Sheep show genetic resistance to endoparasites
MetadataShow full item record
CTA. 1994. Sheep show genetic resistance to endoparasites. Spore 49. CTA, Wageningen, The Netherlands.
Permanent link to this item: http://hdl.handle.net/10568/49310
Studies conducted by the International Livestock Centre for Africa (ILCA) in coastal Kenya indicate that the local Red Maasai sheep are more resistant to endoparasites than the introduced Dorper sheep breed. These studies also provide the first...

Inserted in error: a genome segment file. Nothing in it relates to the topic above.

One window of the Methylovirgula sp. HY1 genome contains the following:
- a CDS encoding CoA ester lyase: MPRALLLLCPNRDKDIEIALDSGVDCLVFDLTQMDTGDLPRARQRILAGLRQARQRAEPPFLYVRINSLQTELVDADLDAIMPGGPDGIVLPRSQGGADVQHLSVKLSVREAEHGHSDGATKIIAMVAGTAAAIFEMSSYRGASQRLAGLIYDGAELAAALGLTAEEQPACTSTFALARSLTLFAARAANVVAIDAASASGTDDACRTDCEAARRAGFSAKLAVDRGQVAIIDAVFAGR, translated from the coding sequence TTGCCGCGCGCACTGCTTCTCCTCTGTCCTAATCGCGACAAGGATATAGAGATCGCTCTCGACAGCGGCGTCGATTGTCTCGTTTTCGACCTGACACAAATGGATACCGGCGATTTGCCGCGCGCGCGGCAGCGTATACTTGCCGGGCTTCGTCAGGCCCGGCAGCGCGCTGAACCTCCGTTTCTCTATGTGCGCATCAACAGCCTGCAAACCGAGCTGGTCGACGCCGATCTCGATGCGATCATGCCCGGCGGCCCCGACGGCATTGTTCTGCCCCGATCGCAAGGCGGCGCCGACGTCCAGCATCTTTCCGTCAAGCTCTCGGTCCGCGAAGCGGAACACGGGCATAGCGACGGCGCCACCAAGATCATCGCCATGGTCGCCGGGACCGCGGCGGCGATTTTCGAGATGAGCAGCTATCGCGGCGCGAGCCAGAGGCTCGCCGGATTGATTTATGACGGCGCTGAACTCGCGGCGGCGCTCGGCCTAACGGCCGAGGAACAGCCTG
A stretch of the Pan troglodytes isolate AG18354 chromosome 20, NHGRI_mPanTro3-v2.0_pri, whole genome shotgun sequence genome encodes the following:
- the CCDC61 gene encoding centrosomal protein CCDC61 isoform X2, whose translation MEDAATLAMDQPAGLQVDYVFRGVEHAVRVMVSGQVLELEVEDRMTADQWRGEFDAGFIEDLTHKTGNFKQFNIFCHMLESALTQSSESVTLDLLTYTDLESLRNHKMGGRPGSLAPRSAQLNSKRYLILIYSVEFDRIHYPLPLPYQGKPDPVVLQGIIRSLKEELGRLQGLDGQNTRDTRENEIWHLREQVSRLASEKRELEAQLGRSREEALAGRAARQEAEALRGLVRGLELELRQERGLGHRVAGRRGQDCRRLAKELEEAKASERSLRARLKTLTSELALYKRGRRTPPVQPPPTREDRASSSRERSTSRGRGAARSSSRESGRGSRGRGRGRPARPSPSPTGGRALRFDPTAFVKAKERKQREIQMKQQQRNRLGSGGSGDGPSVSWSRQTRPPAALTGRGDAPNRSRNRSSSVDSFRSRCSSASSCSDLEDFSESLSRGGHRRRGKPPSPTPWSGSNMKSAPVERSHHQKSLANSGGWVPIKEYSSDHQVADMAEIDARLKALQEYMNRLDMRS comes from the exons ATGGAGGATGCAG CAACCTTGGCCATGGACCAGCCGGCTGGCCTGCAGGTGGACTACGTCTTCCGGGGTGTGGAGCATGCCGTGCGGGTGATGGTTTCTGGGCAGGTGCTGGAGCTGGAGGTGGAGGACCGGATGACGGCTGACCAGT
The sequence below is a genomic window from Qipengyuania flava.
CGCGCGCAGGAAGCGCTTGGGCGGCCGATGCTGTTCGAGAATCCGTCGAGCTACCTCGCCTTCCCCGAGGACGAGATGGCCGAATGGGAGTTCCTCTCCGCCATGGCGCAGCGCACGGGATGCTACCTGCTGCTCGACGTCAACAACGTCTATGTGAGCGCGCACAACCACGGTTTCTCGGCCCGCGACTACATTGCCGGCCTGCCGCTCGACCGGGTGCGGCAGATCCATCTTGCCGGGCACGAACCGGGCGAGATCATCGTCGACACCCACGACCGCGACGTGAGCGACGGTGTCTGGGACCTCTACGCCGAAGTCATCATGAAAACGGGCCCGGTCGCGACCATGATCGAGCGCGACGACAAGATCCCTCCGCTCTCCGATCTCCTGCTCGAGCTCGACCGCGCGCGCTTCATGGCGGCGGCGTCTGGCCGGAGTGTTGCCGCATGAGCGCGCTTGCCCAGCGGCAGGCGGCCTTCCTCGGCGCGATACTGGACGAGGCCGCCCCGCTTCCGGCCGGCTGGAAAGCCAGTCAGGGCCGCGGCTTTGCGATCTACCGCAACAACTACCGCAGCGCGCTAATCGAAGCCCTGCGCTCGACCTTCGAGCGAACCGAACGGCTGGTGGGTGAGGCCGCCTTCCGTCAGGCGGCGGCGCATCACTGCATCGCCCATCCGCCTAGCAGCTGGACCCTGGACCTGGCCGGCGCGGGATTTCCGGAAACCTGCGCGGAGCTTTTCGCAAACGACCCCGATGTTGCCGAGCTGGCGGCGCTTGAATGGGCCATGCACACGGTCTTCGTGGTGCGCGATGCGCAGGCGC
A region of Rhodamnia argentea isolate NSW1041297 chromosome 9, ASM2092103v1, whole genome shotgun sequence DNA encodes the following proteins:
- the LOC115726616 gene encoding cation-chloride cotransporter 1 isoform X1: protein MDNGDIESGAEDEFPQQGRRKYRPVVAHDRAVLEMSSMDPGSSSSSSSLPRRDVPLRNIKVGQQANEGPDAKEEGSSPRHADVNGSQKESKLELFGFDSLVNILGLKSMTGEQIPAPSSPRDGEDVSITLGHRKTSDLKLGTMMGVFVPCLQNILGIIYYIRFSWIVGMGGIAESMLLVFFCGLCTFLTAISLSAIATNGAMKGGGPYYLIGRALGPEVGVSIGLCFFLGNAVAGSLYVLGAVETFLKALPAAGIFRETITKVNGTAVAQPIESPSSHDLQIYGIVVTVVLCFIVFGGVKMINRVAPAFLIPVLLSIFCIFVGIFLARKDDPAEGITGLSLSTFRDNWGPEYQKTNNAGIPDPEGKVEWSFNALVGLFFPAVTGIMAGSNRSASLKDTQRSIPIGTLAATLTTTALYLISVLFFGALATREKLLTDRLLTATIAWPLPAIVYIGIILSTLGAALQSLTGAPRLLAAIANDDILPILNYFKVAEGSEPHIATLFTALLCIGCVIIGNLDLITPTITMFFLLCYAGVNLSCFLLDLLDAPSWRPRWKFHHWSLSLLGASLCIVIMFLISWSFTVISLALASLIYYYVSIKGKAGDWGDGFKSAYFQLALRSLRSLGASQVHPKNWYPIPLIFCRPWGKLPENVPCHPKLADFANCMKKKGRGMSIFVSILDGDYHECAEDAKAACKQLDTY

Studies conducted by the International Livestock Centre for Africa (ILCA) in coastal Kenya indicate that the local Red Maasai sheep are more resistant to endoparasites than the introduced Dorper sheep breed. These studies also provide the first evidence of genetic variation in endoparasite resistance within African sheep breeds. Early results show that smallholders at the Kenya coast could double their lamb off-take if they used Red Maasai-cross animals instead of Dorpers. Dorper sheep, which originate in South Africa, have become popular in Kenya because they can grow faster and attain heavier body weights than local breeds of sheep. But while this may be true under the relatively favourable conditions of the Kenyan highlands, it does not necessarily hold true elsewhere. ILCA's studies in the subhumid coastal zone show that growth rates and body weights are similar in Dorper and Red Maasai. The Red Maasai-Dorper crosses are more productive than the Dorper itself because they have a better reproductive performance and lower mortality rates both of which may be linker to their greater resistance to endoparasites . The predominant endoparasite found in sheep and goats in both the coastal and highland areas of Kenya is the bloodsucking parasite Haemonchus contortus, which is one of the most pathogenic gastro-intestinal parasites. The ILCA research was based on results from a 100-ewe herd using Dorper, Dorper-Red Maasai crosses and backcrosses and has shown that smallholders who keep sheep in the subhumid coastal zone in Kenya should be encouraged to keep indicenous stock such as the Red Maasai or cross-brads with at least 50% Red Maasai blood. Using end oparasite-resistant Red Maasai sheep could double a farmer's annual lamb crop. The implications for the rest of Africa are significant: losses due to endoparasites will be reduced, use of expensive control chemicals will also be reduced and this in turn will reduce environmental contamination and the development of drug-resistant strains of endoparasites. Dr Leyden Baker ILCA PO Box 46847 Nairobi - KENYA